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03. 2021 Nissan Versa Sedan S: $15,930

Engine: 1.6-liter inline four-cylinder, 122 hp / 114 lb-ft

Fuel Economy: 27/35/30 mpg (MT), 32/40/35 mpg (CVT)

Base Price: $15,930

Nissan is banking on the SUV craze to die down, as young adults who grew up in their back seats avoid them the same way their parents eschewed minivans. That’s why it invested in redesigning both the Sentra and Versa for 2020. Both pack in the sort of tech and convenience features found on bigger models only a decade ago. This includes emergency braking with pedestrian sensing, lane departure warning, auto high beams, hill start assist, powered side mirrors, and voice recognition.

SEE ALSO: 2020 Nissan Versa Review

The base Versa S comes with a five-speed manual transmission hooked up to a 1.6-liter engine. This combo is capable of a decent 35 mpg combined, though that figure jumps to 40 mpg when picking the $17,600 CVT model. All models come with a 7.0-inch touchscreen, though you’ll need to upgrade to the $18,740 SV to gain Apple CarPlay and Android Auto functionality instead of just Bluetooth.

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02. 2021 Mitsubishi Mirage ES: $15,290

Engine: 1.2-liter inline three-cylinder, 78 hp / 74 lb-ft

Fuel Economy: 33/41/36 mpg (MT), 36/43/39 mpg (CVT)

Base Price: $15,290

A 2021 facelift introduced more standard safety features for Mitsubishi’s diminutive Mirage. Forward collision avoidance is now included on all trims, with the ES a lane departure warning and auto high-beams.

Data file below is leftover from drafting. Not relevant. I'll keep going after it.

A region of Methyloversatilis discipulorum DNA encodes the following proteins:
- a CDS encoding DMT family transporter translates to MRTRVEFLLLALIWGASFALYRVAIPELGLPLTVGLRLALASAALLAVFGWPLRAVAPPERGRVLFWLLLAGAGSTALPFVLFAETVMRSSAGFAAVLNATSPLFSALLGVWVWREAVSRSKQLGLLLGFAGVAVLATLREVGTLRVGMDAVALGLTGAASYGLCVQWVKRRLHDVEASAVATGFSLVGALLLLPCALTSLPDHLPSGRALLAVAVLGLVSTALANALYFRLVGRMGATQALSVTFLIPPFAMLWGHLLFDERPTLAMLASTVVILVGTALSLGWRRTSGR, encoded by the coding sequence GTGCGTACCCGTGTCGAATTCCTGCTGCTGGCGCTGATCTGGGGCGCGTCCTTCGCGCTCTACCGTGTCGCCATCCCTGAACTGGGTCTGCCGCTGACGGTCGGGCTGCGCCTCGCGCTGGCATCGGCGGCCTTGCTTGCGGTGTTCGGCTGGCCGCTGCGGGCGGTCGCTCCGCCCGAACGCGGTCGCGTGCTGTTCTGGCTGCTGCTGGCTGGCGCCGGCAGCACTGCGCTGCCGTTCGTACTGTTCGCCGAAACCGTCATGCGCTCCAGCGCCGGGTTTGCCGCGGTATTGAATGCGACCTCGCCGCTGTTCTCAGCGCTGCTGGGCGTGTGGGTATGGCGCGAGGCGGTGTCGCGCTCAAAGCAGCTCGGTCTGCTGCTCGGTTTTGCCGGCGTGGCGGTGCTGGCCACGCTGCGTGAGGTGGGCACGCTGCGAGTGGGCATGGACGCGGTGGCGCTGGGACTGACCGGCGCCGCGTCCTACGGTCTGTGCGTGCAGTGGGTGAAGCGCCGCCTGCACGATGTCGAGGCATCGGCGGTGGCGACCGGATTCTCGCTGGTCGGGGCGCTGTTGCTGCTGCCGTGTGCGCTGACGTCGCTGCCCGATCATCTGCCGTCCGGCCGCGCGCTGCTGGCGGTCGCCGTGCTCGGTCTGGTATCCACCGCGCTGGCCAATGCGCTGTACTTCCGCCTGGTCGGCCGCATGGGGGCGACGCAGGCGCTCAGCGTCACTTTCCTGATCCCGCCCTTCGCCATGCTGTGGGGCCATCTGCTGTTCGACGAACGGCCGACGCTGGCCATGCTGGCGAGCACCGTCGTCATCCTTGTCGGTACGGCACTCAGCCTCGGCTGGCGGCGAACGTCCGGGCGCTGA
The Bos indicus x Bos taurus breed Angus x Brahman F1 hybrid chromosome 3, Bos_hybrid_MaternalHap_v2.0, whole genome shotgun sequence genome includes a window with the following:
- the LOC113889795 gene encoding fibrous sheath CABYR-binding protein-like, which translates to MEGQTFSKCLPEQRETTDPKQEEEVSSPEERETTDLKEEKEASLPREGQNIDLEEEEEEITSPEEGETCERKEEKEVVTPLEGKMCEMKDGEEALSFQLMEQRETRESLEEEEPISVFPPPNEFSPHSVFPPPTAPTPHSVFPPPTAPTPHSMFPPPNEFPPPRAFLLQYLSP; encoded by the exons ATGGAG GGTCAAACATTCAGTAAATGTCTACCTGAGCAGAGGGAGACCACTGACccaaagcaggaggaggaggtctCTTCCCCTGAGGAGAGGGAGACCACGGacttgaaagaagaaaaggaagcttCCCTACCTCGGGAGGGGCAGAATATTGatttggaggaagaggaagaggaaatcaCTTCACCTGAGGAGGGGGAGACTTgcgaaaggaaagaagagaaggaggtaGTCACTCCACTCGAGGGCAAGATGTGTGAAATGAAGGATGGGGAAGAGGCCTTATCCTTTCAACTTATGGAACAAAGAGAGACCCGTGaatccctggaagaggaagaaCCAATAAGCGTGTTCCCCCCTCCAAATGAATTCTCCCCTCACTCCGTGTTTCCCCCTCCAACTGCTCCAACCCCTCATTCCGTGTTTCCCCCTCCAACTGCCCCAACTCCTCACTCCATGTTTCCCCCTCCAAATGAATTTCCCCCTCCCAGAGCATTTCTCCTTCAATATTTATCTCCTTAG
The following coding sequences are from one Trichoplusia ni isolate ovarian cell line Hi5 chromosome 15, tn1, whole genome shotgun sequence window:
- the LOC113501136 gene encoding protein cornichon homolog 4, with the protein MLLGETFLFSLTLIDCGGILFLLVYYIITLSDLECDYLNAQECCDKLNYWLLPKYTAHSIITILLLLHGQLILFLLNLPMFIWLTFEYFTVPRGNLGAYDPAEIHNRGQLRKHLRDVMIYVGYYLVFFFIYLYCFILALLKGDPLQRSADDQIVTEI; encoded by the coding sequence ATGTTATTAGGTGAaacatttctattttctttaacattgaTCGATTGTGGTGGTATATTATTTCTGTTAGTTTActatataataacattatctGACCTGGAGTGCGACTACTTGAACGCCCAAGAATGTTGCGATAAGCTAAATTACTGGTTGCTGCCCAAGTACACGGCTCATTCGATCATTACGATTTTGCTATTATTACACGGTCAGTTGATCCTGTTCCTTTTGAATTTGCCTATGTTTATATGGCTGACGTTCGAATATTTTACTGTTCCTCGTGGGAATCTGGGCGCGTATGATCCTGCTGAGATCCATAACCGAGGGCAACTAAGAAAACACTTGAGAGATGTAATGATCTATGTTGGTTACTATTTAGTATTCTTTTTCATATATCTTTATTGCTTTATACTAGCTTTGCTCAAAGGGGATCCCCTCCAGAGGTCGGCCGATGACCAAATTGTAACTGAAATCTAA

SEE ALSO: 2017 Mitsubishi Mirage GT Review

Measuring just 149.2 inches nose to stern, the Mirage is one of the smallest new cars on the market. It’s also possibly the slowest, with a 1.2-liter engine and just 78 horsepower. But you’re not buying an economy car for speed, you’re buying it for, well, economy. The Mirage posts a 41 mpg highway figure, or 43 mpg with the optional CVT. The only cars that better its ratings are hybrids. Standard features are generous considering the sticker price, with automatic climate control, a 7.0-inch central display, keyless entry, and Bluetooth. If you prefer the longer (169.5-inch) sedan body to the hatch, it’s an extra $1,000.

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01. 2021 Chevrolet Spark LS: $14,395

Engine: 1.4-liter inline four-cylinder, 98 hp / 94 lb-ft

Fuel Economy: 29/38/33 mpg (MT), 30/38/33 mpg (AT)

Base Price: $14,395

The Chevrolet Spark remains the cheapest new car in America, with an MSRP of $14,395 including destination (but not whatever discounts your local dealer might be offering). That bargain-basement price gets you a tiny runabout—the Spark is six inches shorter than the Mirage—with a 1.4-liter, 98-horsepower engine and five-speed manual transmission.

SEE ALSO: 2016 Chevrolet Spark Review

Chevrolet quotes nearly the same fuel economy numbers for both the manual and automatic transmissions: 38 mpg highway and 33 combined. The auto scores 30 mpg in the city, with the stick giving away just 1 mpg.

Thanks to a recent refresh the Spark enjoys standard features such as a 7.0-inch infotainment screen (with Android and Apple pairing), two USB ports, built-in WiFi hotspot, integrated daytime running lamps, tire pressure monitoring, and 15-inch wheels. Passenger space is about what you’d expect of a 143-inch long car; that is to say it’s decent, though trunk space is small.